Tips to avoid back pain while golfing

Posted by Summary of an article by on Mar 4th 2020

Many golfers dream about sinking that epic 40' putt or maybe making that elusive hole-in-one!  According to our friends at, if you are a low-handicapper and play 1,000 rounds in your life (an average of 25 rounds for 40 years), you have a 20-percent chance of making at least one hole-in-one.

The truth is, the average golfer is more likely to suffer from lower back pain (LBP) than they are to make a hole-in-one. In fact, lower back pain is known to be the most common golf-related injury – accounting for 18 to 54 percent of all such ailments. That means that golfers have to stay diligent and take the proper steps to avoid unwanted trips to the sidelines. Check out these 5 tips to avoid back pain and stay on the links longer. After all, the more rounds you get in, the closer you get to that hole-in-one!


Golf is a noble and challenging pass-time – one that gathers people of all ages around the spirit of competition and camaraderie. It’s also a great source of low-impact exercise which can be enjoyed well into a golfer’s later years. Maintaining a regular fitness program including 30 to 45 minutes of low-impact exercise 3 to 4 times a week is highly recommended. These activities might include: walking, jogging, swimming, stationary biking and the like. If able, golfers should consider walking the course as opposed to traveling in a cart – this, on average, amounts to around 850 calories burned per 18 holes!  An active exercise regimen is only one piece of the overall puzzle, though; staying limber also helps!

Stretching & Flexibility

Range of motion is everything when it comes to maintaining a proper golf swing. However, individuals with chronic back pain often experience a loss of flexibility and decreased mobility. This can lead to a shortening of their back swing and a loss of torque. A simple but consistent stretching program, if followed routinely is known to help lessen back pain and prevent common aches from turning into chronic conditions. The benefits don’t stop there. In fact, yoga and other flexibility-focused exercises are perfect for improving balance, reducing stress and even enhancing your swing mechanics!

Swing Mechanics

The modern golf swing puts tremendous force on the lumbar spine. This is because powerful rotation in the base and hips is required to drive the ball down the fairway. Nagging and persistent back pain often prevents golfers from fully extending their swing and thus, robs them of power and control. One recommendation for those with flexibility or range-of-motion issues is to adopt the classic golf swing. The classic swing, utilized by great players of a previous era such as Bobby Jones, incorporated a reduced magnitude of hip-shoulder separation angle which would decrease the torque and subsequent stress on the lumbar spine.  Golfers with persistent back pain should consider retooling their swing to accommodate a limited range-of-motion without sacrificing power. Modifications typically comprise a relaxed posture, 31-inch back swings, increased hand action, and a shorter finish.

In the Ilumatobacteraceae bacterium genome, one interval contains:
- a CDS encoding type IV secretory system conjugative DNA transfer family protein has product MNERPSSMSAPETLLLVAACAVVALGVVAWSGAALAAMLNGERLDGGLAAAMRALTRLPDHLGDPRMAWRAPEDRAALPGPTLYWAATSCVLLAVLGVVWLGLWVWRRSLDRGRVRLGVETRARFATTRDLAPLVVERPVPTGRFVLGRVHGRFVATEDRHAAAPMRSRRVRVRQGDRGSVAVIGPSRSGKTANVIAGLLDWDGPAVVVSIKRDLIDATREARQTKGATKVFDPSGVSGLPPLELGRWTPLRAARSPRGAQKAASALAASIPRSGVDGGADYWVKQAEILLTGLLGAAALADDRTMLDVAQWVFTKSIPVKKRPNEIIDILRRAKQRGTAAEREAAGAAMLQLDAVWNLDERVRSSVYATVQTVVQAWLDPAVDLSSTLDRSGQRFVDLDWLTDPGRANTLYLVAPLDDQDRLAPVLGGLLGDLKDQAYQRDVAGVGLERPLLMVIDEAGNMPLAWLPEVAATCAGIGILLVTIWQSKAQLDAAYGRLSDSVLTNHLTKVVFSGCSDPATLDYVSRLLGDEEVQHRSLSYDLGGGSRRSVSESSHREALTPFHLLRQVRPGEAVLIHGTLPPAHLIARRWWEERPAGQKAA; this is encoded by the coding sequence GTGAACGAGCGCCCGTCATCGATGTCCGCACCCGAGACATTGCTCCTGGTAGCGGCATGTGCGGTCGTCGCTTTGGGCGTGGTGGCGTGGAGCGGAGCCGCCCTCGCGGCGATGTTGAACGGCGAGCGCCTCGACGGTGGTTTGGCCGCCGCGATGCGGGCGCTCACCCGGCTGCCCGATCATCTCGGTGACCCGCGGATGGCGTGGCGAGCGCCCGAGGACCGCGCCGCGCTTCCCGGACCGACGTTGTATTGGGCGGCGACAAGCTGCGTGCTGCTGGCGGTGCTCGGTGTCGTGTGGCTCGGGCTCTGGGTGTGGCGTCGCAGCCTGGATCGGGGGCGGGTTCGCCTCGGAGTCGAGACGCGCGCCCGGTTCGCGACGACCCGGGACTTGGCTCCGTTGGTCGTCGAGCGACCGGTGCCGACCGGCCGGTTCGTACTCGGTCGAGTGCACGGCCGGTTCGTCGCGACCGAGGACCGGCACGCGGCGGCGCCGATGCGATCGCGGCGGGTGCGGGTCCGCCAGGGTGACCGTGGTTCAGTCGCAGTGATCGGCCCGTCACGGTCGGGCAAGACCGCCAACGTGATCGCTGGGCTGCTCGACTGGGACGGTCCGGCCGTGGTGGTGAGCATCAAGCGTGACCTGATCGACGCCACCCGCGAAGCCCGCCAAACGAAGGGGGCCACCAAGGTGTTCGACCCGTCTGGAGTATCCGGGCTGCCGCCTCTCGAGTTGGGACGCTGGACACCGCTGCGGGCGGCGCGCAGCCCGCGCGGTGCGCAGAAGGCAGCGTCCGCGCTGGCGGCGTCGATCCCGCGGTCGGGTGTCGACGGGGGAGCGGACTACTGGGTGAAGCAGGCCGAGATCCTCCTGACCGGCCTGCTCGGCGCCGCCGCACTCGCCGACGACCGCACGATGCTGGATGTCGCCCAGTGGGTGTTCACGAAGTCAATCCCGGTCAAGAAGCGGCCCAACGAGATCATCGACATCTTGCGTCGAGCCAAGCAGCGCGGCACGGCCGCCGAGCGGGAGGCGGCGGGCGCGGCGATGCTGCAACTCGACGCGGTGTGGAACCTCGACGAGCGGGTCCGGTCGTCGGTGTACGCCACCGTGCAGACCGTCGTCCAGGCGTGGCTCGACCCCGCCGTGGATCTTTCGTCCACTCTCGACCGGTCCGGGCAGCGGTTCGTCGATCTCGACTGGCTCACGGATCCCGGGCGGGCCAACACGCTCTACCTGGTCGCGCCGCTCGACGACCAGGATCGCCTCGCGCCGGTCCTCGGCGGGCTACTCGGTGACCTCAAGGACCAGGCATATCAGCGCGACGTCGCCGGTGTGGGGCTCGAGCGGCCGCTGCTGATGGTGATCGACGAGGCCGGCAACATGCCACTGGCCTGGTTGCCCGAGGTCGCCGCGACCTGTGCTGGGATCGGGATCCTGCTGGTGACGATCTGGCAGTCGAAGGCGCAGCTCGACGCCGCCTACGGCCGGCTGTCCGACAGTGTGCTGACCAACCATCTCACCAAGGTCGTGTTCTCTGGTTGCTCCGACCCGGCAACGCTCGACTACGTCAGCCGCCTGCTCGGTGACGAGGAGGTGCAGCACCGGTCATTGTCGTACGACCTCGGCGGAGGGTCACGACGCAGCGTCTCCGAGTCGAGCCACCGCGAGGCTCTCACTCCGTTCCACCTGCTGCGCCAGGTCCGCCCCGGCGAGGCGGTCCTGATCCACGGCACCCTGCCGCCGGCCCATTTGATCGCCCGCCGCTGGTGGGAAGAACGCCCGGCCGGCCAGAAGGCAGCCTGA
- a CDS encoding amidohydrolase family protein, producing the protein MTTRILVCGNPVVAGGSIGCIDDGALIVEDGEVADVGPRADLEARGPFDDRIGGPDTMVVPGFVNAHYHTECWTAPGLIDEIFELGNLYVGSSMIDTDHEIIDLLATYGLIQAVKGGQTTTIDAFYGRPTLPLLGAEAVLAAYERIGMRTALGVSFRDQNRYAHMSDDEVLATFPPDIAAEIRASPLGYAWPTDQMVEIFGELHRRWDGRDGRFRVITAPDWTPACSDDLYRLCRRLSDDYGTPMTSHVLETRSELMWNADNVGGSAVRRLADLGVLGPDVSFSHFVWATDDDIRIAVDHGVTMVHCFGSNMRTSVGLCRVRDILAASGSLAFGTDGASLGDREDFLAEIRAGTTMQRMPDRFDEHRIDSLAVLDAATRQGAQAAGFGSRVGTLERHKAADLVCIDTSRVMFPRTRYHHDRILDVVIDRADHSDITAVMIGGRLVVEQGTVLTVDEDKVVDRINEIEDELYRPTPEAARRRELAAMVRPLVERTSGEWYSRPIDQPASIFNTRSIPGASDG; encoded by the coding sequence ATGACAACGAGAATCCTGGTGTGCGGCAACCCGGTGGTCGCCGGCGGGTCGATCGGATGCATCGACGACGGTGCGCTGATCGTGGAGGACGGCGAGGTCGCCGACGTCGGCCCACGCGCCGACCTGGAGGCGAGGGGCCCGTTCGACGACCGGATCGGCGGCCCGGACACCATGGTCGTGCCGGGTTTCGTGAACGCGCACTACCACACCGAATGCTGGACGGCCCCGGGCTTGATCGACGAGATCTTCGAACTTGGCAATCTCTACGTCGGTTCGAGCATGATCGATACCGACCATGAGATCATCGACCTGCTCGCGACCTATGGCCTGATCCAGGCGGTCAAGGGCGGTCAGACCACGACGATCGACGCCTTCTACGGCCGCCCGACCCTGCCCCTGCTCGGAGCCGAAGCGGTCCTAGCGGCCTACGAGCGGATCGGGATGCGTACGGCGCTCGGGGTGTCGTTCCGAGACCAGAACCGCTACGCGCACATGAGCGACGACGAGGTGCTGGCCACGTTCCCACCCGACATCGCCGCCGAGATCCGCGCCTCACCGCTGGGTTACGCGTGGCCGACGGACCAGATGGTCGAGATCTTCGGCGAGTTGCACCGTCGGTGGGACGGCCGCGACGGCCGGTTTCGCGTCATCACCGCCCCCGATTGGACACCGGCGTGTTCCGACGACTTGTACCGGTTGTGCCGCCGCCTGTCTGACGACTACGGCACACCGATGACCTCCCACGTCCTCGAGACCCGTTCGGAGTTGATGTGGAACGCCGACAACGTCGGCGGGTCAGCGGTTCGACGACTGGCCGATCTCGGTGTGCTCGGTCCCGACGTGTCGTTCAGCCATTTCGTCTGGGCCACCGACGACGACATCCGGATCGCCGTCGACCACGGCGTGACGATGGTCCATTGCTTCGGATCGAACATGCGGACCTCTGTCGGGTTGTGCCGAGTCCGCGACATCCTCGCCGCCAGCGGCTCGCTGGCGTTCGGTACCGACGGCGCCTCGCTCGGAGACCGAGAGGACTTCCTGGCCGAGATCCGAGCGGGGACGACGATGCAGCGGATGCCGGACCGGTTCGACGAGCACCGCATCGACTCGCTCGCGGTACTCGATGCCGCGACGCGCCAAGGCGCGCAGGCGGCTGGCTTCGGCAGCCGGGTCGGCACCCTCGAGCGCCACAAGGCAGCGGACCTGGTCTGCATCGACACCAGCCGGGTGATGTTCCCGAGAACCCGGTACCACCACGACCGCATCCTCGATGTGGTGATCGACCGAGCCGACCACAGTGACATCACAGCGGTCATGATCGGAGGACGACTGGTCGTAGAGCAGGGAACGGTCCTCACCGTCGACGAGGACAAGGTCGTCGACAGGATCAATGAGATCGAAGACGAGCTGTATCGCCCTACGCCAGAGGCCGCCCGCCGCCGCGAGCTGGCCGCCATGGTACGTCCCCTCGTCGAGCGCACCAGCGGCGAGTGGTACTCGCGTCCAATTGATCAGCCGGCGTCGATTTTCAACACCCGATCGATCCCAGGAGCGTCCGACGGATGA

Cold & Heat Therapy

When it comes to recovery, controlling inflammation is key. Using cold and heat strategically can shorten recovery time, boost circulation and ease discomfort. For instance, the application of cold packs over an injured area can dramatically help numb the tissues and may relieve muscle spasms or associated inflammation. On the flip-side, heat is an effective tool for combating soreness and increasing blood flow. Heat application facilitates stretching the soft tissues around the spine, including muscles, and connective tissue.

Ergonomic Tools

Regardless of age or ability level, the goal is always to keep golfing. Fortunately, there are a number of options available to players experiencing LBP and other performance-reducing conditions. For example, adaptive clubs, grips and carts are but a few of the specialized products golfers with unique requirements can explore. One common challenge golfers with LBP and/or limited mobility often face is bending over. Whether it be picking up a ball or tee, bending at the waist is challenging, yet completely avoidable, for these individuals. This is thanks to the ergonomic design of the Upright Golf Claw. It easily attaches to the grip of most putters or golf clubs. As long as your grip has a small hole at the end, you can push this golf ball pickup tool in with no harm to your club. It’s very durable, so don’t worry about it breaking when picking up your golf ball and storing it in your pocket or bag. Eliminate bending and extend your game!